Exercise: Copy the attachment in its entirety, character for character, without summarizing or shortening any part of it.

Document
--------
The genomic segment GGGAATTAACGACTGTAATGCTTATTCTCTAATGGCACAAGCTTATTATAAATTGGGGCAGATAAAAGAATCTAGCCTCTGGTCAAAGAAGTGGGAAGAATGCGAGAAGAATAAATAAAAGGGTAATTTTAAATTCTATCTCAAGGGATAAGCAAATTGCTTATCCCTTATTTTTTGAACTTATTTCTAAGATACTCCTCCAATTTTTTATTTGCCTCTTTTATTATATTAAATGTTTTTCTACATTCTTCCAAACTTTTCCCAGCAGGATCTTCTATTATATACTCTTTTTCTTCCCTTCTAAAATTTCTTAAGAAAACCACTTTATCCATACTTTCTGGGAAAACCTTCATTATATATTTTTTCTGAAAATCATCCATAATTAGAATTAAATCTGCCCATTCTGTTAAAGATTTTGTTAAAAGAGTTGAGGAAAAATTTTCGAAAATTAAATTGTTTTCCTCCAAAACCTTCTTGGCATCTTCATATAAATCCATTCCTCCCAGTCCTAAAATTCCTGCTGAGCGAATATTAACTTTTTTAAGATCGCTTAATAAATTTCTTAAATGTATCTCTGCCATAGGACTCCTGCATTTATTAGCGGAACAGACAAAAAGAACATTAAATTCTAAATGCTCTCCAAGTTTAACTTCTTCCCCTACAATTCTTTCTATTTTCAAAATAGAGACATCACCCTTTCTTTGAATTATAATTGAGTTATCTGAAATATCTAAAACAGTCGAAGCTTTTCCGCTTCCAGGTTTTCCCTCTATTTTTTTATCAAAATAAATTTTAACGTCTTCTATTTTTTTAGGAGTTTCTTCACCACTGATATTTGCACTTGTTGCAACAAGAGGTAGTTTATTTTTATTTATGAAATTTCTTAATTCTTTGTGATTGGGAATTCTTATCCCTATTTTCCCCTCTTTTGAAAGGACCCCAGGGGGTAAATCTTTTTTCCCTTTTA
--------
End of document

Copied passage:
The genomic segment GGGAATTAACGACTGTAATGCTTATTCTCTAATGGCACAAGCTTATTATAAATTGGGGCAGATAAAAGAATCTAGCCTCTGGTCAAAGAAGTGGGAAGAATGCGAGAAGAATAAATAAAAGGGTAATTTTAAATTCTATCTCAAGGGATAAGCAAATTGCTTATCCCTTATTTTTTGAACTTATTTCTAAGATACTCCTCCAATTTTTTATTTGCCTCTTTTATTATATTAAATGTTTTTCTACATTCTTCCAAACTTTTCCCAGCAGGATCTTCTATTATATACTCTTTTTCTTCCCTTCTAAAATTTCTTAAGAAAACCACTTTATCCATACTTTCTGGGAAAACCTTCATTATATATTTTTTCTGAAAATCATCCATAATTAGAATTAAATCTGCCCATTCTGTTAAAGATTTTGTTAAAAGAGTTGAGGAAAAATTTTCGAAAATTAAATTGTTTTCCTCCAAAACCTTCTTGGCATCTTCATATAAATCCATTCCTCCCAGTCCTAAAATTCCTGCTGAGCGAATATTAACTTTTTTAAGATCGCTTAATAAATTTCTTAAATGTATCTCTGCCATAGGACTCCTGCATTTATTAGCGGAACAGACAAAAAGAACATTAAATTCTAAATGCTCTCCAAGTTTAACTTCTTCCCCTACAATTCTTTCTATTTTCAAAATAGAGACATCACCCTTTCTTTGAATTATAATTGAGTTATCTGAAATATCTAAAACAGTCGAAGCTTTTCCGCTTCCAGGTTTTCCCTCTATTTTTTTATCAAAATAAATTTTAACGTCTTCTATTTTTTTAGGAGTTTCTTCACCACTGATATTTGCACTTGTTGCAACAAGAGGTAGTTTATTTTTATTTATGAAATTTCTTAATTCTTTGTGATTGGGAATTCTTATCCCTATTTTCCCCTCTTTTGAAAGGACCCCAGGGGGTAAATCTTTTTTCCCTTTTA